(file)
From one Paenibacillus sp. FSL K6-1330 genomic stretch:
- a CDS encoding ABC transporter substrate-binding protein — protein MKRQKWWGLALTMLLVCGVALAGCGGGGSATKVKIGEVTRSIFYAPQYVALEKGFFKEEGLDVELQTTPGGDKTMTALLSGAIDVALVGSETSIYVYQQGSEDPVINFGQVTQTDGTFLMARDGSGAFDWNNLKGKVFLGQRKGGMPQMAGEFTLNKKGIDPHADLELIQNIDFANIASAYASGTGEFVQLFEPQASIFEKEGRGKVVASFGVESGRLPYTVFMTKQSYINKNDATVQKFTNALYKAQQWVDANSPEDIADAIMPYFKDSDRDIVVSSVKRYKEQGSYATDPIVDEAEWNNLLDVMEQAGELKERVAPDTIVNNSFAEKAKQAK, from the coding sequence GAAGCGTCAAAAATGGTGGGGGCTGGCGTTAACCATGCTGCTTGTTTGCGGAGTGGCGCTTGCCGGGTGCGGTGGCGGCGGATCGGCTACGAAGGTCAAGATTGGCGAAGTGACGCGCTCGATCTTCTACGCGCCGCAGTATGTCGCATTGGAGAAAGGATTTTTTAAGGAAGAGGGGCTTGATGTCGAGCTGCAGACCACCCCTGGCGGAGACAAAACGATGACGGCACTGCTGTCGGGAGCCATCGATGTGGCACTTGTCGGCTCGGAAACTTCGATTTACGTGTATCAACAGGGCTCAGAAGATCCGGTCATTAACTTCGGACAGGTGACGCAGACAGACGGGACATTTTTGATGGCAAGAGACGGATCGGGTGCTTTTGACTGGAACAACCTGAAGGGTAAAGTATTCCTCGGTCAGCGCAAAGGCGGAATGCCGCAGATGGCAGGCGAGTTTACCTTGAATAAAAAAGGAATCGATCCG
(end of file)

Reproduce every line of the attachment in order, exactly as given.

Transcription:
From one Paenibacillus sp. FSL K6-1330 genomic stretch:
- a CDS encoding ABC transporter substrate-binding protein — protein MKRQKWWGLALTMLLVCGVALAGCGGGGSATKVKIGEVTRSIFYAPQYVALEKGFFKEEGLDVELQTTPGGDKTMTALLSGAIDVALVGSETSIYVYQQGSEDPVINFGQVTQTDGTFLMARDGSGAFDWNNLKGKVFLGQRKGGMPQMAGEFTLNKKGIDPHADLELIQNIDFANIASAYASGTGEFVQLFEPQASIFEKEGRGKVVASFGVESGRLPYTVFMTKQSYINKNDATVQKFTNALYKAQQWVDANSPEDIADAIMPYFKDSDRDIVVSSVKRYKEQGSYATDPIVDEAEWNNLLDVMEQAGELKERVAPDTIVNNSFAEKAKQAK, from the coding sequence GAAGCGTCAAAAATGGTGGGGGCTGGCGTTAACCATGCTGCTTGTTTGCGGAGTGGCGCTTGCCGGGTGCGGTGGCGGCGGATCGGCTACGAAGGTCAAGATTGGCGAAGTGACGCGCTCGATCTTCTACGCGCCGCAGTATGTCGCATTGGAGAAAGGATTTTTTAAGGAAGAGGGGCTTGATGTCGAGCTGCAGACCACCCCTGGCGGAGACAAAACGATGACGGCACTGCTGTCGGGAGCCATCGATGTGGCACTTGTCGGCTCGGAAACTTCGATTTACGTGTATCAACAGGGCTCAGAAGATCCGGTCATTAACTTCGGACAGGTGACGCAGACAGACGGGACATTTTTGATGGCAAGAGACGGATCGGGTGCTTTTGACTGGAACAACCTGAAGGGTAAAGTATTCCTCGGTCAGCGCAAAGGCGGAATGCCGCAGATGGCAGGCGAGTTTACCTTGAATAAAAAAGGAATCGATCCG